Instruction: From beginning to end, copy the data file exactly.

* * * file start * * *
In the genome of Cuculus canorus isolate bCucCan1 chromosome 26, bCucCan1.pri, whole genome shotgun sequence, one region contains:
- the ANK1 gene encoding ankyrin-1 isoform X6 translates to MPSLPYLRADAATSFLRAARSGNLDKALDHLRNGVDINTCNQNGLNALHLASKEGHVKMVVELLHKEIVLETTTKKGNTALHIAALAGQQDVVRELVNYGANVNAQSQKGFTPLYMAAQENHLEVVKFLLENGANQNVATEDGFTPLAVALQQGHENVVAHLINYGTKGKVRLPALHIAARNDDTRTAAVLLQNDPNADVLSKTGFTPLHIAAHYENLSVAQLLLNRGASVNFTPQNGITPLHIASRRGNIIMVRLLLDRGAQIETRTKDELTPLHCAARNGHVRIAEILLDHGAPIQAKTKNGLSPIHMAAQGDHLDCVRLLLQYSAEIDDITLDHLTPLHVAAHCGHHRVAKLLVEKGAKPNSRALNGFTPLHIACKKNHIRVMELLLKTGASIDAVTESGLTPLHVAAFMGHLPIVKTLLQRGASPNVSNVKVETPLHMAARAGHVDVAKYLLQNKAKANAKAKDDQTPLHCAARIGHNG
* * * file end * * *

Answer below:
In the genome of Cuculus canorus isolate bCucCan1 chromosome 26, bCucCan1.pri, whole genome shotgun sequence, one region contains:
- the ANK1 gene encoding ankyrin-1 isoform X6 translates to MPSLPYLRADAATSFLRAARSGNLDKALDHLRNGVDINTCNQNGLNALHLASKEGHVKMVVELLHKEIVLETTTKKGNTALHIAALAGQQDVVRELVNYGANVNAQSQKGFTPLYMAAQENHLEVVKFLLENGANQNVATEDGFTPLAVALQQGHENVVAHLINYGTKGKVRLPALHIAARNDDTRTAAVLLQNDPNADVLSKTGFTPLHIAAHYENLSVAQLLLNRGASVNFTPQNGITPLHIASRRGNIIMVRLLLDRGAQIETRTKDELTPLHCAARNGHVRIAEILLDHGAPIQAKTKNGLSPIHMAAQGDHLDCVRLLLQYSAEIDDITLDHLTPLHVAAHCGHHRVAKLLVEKGAKPNSRALNGFTPLHIACKKNHIRVMELLLKTGASIDAVTESGLTPLHVAAFMGHLPIVKTLLQRGASPNVSNVKVETPLHMAARAGHVDVAKYLLQNKAKANAKAKDDQTPLHCAARIGHNG